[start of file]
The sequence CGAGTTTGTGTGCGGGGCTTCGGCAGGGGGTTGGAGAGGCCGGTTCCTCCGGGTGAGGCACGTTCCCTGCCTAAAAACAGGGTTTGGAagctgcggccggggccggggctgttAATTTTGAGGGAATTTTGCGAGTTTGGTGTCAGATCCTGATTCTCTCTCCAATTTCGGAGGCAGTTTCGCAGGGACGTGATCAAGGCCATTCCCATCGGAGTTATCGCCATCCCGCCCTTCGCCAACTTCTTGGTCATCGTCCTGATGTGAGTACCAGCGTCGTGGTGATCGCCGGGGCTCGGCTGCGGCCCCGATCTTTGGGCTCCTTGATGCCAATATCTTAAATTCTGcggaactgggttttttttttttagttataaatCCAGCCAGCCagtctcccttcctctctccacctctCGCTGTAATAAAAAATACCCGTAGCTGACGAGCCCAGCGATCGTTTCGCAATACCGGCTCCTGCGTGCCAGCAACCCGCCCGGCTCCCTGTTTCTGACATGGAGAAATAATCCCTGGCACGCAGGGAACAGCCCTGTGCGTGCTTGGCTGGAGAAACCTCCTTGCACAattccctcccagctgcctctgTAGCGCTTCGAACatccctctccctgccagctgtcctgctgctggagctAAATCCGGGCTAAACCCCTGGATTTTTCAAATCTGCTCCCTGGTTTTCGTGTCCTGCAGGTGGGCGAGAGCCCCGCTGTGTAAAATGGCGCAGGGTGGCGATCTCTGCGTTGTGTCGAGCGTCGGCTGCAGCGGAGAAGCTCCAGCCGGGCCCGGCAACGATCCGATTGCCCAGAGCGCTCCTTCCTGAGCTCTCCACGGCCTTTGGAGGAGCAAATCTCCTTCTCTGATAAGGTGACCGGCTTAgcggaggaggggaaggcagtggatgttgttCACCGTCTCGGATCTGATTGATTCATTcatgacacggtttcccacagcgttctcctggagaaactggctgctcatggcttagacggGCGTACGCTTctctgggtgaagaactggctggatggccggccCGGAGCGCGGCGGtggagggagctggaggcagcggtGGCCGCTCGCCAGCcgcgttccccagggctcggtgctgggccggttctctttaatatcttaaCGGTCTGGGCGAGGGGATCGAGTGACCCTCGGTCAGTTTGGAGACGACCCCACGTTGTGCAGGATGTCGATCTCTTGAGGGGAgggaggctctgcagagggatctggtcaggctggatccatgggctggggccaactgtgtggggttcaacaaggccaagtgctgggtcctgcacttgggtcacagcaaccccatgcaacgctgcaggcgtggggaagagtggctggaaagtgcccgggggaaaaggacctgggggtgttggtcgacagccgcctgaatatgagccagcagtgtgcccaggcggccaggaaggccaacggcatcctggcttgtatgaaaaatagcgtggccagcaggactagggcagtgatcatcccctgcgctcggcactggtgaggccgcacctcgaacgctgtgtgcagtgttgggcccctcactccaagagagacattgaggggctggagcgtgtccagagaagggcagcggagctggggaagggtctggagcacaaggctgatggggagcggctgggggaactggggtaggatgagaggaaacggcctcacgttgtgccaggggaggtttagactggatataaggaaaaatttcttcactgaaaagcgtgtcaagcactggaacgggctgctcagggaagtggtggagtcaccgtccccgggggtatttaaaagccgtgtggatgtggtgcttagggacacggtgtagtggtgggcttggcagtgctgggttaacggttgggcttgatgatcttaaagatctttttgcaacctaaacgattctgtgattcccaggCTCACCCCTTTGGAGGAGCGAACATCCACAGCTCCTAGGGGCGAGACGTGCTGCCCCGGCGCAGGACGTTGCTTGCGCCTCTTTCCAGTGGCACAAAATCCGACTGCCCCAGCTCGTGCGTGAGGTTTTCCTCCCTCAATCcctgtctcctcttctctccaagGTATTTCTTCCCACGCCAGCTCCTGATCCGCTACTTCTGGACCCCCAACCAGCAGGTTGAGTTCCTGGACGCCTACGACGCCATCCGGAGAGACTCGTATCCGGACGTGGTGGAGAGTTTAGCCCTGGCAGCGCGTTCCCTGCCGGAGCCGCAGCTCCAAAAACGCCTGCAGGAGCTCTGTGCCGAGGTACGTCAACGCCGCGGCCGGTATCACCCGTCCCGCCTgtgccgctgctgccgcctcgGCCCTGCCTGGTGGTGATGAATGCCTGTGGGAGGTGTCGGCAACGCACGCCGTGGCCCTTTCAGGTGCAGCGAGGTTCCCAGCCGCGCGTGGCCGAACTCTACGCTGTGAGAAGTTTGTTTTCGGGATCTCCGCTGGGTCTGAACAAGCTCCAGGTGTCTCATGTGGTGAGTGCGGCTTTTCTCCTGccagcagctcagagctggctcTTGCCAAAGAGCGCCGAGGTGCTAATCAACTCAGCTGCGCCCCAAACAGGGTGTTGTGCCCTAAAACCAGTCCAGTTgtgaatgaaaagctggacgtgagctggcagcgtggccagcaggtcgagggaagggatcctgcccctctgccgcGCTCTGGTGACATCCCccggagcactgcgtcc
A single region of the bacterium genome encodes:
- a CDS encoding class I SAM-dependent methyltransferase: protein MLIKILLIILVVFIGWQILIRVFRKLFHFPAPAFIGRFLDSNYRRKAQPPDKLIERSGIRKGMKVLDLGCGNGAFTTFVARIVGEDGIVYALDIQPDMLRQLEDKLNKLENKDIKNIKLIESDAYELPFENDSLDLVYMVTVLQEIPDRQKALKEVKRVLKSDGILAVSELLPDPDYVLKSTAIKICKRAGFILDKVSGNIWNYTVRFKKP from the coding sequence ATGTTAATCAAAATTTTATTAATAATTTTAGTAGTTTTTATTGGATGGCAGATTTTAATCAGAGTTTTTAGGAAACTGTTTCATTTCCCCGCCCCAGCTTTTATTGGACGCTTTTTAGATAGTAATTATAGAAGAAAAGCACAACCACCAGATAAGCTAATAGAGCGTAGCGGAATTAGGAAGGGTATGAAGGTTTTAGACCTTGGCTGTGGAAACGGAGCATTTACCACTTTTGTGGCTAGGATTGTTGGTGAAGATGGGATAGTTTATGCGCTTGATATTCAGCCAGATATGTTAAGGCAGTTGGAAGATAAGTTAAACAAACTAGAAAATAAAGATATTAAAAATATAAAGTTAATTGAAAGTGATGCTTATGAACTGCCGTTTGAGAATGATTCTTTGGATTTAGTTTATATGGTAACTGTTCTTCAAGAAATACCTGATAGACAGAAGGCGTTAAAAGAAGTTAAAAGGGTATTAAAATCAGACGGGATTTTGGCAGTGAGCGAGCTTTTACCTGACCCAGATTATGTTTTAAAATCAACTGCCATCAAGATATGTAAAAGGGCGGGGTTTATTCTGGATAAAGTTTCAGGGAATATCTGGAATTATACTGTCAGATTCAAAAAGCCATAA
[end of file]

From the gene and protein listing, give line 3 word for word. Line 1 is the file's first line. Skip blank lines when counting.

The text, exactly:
- a CDS encoding class I SAM-dependent methyltransferase: protein MLIKILLIILVVFIGWQILIRVFRKLFHFPAPAFIGRFLDSNYRRKAQPPDKLIERSGIRKGMKVLDLGCGNGAFTTFVARIVGEDGIVYALDIQPDMLRQLEDKLNKLENKDIKNIKLIESDAYELPFENDSLDLVYMVTVLQEIPDRQKALKEVKRVLKSDGILAVSELLPDPDYVLKSTAIKICKRAGFILDKVSGNIWNYTVRFKKP from the coding sequence ATGTTAATCAAAATTTTATTAATAATTTTAGTAGTTTTTATTGGATGGCAGATTTTAATCAGAGTTTTTAGGAAACTGTTTCATTTCCCCGCCCCAGCTTTTATTGGACGCTTTTTAGATAGTAATTATAGAAGAAAAGCACAACCACCAGATAAGCTAATAGAGCGTAGCGGAATTAGGAAGGGTATGAAGGTTTTAGACCTTGGCTGTGGAAACGGAGCATTTACCACTTTTGTGGCTAGGATTGTTGGTGAAGATGGGATAGTTTATGCGCTTGATATTCAGCCAGATATGTTAAGGCAGTTGGAAGATAAGTTAAACAAACTAGAAAATAAAGATATTAAAAATATAAAGTTAATTGAAAGTGATGCTTATGAACTGCCGTTTGAGAATGATTCTTTGGATTTAGTTTATATGGTAACTGTTCTTCAAGAAATACCTGATAGACAGAAGGCGTTAAAAGAAGTTAAAAGGGTATTAAAATCAGACGGGATTTTGGCAGTGAGCGAGCTTTTACCTGACCCAGATTATGTTTTAAAATCAACTGCCATCAAGATATGTAAAAGGGCGGGGTTTATTCTGGATAAAGTTTCAGGGAATATCTGGAATTATACTGTCAGATTCAAAAAGCCATAA